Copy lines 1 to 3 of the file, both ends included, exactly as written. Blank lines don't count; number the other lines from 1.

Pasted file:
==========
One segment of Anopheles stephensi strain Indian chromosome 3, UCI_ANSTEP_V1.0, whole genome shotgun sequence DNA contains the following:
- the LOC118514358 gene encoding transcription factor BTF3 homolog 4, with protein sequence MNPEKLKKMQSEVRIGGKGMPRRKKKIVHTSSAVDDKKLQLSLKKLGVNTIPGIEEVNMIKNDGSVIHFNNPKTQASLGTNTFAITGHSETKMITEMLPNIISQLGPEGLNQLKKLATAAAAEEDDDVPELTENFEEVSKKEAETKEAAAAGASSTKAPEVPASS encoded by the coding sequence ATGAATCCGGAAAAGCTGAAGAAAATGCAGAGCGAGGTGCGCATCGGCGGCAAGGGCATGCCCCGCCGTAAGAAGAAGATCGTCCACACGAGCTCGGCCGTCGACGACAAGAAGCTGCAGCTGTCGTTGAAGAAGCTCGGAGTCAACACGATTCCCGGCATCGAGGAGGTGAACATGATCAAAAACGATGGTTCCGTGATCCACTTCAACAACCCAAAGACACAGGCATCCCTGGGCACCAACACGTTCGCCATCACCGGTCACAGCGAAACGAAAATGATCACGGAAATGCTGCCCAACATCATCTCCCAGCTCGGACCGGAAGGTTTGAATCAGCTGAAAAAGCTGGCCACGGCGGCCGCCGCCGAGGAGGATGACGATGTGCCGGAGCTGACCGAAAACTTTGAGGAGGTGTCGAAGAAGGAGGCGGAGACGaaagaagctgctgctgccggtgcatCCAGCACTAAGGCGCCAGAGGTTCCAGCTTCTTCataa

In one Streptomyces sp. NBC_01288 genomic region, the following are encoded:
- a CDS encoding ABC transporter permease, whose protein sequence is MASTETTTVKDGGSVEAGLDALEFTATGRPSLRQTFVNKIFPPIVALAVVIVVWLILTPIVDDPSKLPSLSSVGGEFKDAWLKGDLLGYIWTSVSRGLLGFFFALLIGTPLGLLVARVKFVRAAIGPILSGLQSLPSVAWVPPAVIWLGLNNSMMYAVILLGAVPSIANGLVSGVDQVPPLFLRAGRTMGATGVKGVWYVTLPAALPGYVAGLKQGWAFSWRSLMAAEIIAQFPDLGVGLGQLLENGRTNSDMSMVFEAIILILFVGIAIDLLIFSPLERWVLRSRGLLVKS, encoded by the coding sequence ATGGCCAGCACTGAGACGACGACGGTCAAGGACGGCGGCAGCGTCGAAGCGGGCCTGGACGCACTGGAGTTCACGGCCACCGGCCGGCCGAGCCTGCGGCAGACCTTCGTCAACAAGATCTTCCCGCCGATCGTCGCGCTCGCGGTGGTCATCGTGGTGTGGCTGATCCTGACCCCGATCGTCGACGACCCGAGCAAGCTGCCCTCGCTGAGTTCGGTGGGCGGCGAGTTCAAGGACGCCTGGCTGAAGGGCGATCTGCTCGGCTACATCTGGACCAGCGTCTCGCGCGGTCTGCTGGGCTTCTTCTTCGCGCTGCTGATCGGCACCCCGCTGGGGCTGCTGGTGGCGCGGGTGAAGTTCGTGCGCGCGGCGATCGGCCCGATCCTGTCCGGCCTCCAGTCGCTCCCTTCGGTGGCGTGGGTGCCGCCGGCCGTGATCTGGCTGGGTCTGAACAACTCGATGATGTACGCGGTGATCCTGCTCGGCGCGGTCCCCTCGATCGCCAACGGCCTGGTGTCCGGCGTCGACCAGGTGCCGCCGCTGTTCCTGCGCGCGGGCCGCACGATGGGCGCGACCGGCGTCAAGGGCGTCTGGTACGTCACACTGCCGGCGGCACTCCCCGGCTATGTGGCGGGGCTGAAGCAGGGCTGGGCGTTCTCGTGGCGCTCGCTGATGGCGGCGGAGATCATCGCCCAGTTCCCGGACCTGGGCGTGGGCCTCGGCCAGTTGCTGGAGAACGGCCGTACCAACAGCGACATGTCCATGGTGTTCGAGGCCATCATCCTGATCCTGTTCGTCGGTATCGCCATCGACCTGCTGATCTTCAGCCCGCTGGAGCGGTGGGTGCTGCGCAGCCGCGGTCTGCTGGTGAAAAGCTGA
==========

One segment of Anopheles stephensi strain Indian chromosome 3, UCI_ANSTEP_V1.0, whole genome shotgun sequence DNA contains the following:
- the LOC118514358 gene encoding transcription factor BTF3 homolog 4, with protein sequence MNPEKLKKMQSEVRIGGKGMPRRKKKIVHTSSAVDDKKLQLSLKKLGVNTIPGIEEVNMIKNDGSVIHFNNPKTQASLGTNTFAITGHSETKMITEMLPNIISQLGPEGLNQLKKLATAAAAEEDDDVPELTENFEEVSKKEAETKEAAAAGASSTKAPEVPASS encoded by the coding sequence ATGAATCCGGAAAAGCTGAAGAAAATGCAGAGCGAGGTGCGCATCGGCGGCAAGGGCATGCCCCGCCGTAAGAAGAAGATCGTCCACACGAGCTCGGCCGTCGACGACAAGAAGCTGCAGCTGTCGTTGAAGAAGCTCGGAGTCAACACGATTCCCGGCATCGAGGAGGTGAACATGATCAAAAACGATGGTTCCGTGATCCACTTCAACAACCCAAAGACACAGGCATCCCTGGGCACCAACACGTTCGCCATCACCGGTCACAGCGAAACGAAAATGATCACGGAAATGCTGCCCAACATCATCTCCCAGCTCGGACCGGAAGGTTTGAATCAGCTGAAAAAGCTGGCCACGGCGGCCGCCGCCGAGGAGGATGACGATGTGCCGGAGCTGACCGAAAACTTTGAGGAGGTGTCGAAGAAGGAGGCGGAGACGaaagaagctgctgctgccggtgcatCCAGCACTAAGGCGCCAGAGGTTCCAGCTTCTTCataa

In one Streptomyces sp. NBC_01288 genomic region, the following are encoded: